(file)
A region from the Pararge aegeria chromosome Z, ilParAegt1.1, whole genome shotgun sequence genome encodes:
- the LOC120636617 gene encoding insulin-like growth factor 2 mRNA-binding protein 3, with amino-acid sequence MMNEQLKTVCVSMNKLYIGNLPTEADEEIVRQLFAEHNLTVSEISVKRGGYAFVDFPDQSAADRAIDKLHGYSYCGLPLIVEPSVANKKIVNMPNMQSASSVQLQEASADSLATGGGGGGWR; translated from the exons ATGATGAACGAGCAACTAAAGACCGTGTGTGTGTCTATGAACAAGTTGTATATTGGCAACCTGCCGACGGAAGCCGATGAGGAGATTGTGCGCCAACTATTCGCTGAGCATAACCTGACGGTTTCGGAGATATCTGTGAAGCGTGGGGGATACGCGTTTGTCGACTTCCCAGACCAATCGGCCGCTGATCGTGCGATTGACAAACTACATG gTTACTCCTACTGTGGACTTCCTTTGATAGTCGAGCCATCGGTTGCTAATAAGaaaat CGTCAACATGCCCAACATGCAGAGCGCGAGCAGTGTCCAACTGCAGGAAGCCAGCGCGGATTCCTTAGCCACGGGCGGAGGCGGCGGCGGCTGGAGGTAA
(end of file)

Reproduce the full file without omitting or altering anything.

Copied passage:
A region from the Pararge aegeria chromosome Z, ilParAegt1.1, whole genome shotgun sequence genome encodes:
- the LOC120636617 gene encoding insulin-like growth factor 2 mRNA-binding protein 3, with amino-acid sequence MMNEQLKTVCVSMNKLYIGNLPTEADEEIVRQLFAEHNLTVSEISVKRGGYAFVDFPDQSAADRAIDKLHGYSYCGLPLIVEPSVANKKIVNMPNMQSASSVQLQEASADSLATGGGGGGWR; translated from the exons ATGATGAACGAGCAACTAAAGACCGTGTGTGTGTCTATGAACAAGTTGTATATTGGCAACCTGCCGACGGAAGCCGATGAGGAGATTGTGCGCCAACTATTCGCTGAGCATAACCTGACGGTTTCGGAGATATCTGTGAAGCGTGGGGGATACGCGTTTGTCGACTTCCCAGACCAATCGGCCGCTGATCGTGCGATTGACAAACTACATG gTTACTCCTACTGTGGACTTCCTTTGATAGTCGAGCCATCGGTTGCTAATAAGaaaat CGTCAACATGCCCAACATGCAGAGCGCGAGCAGTGTCCAACTGCAGGAAGCCAGCGCGGATTCCTTAGCCACGGGCGGAGGCGGCGGCGGCTGGAGGTAA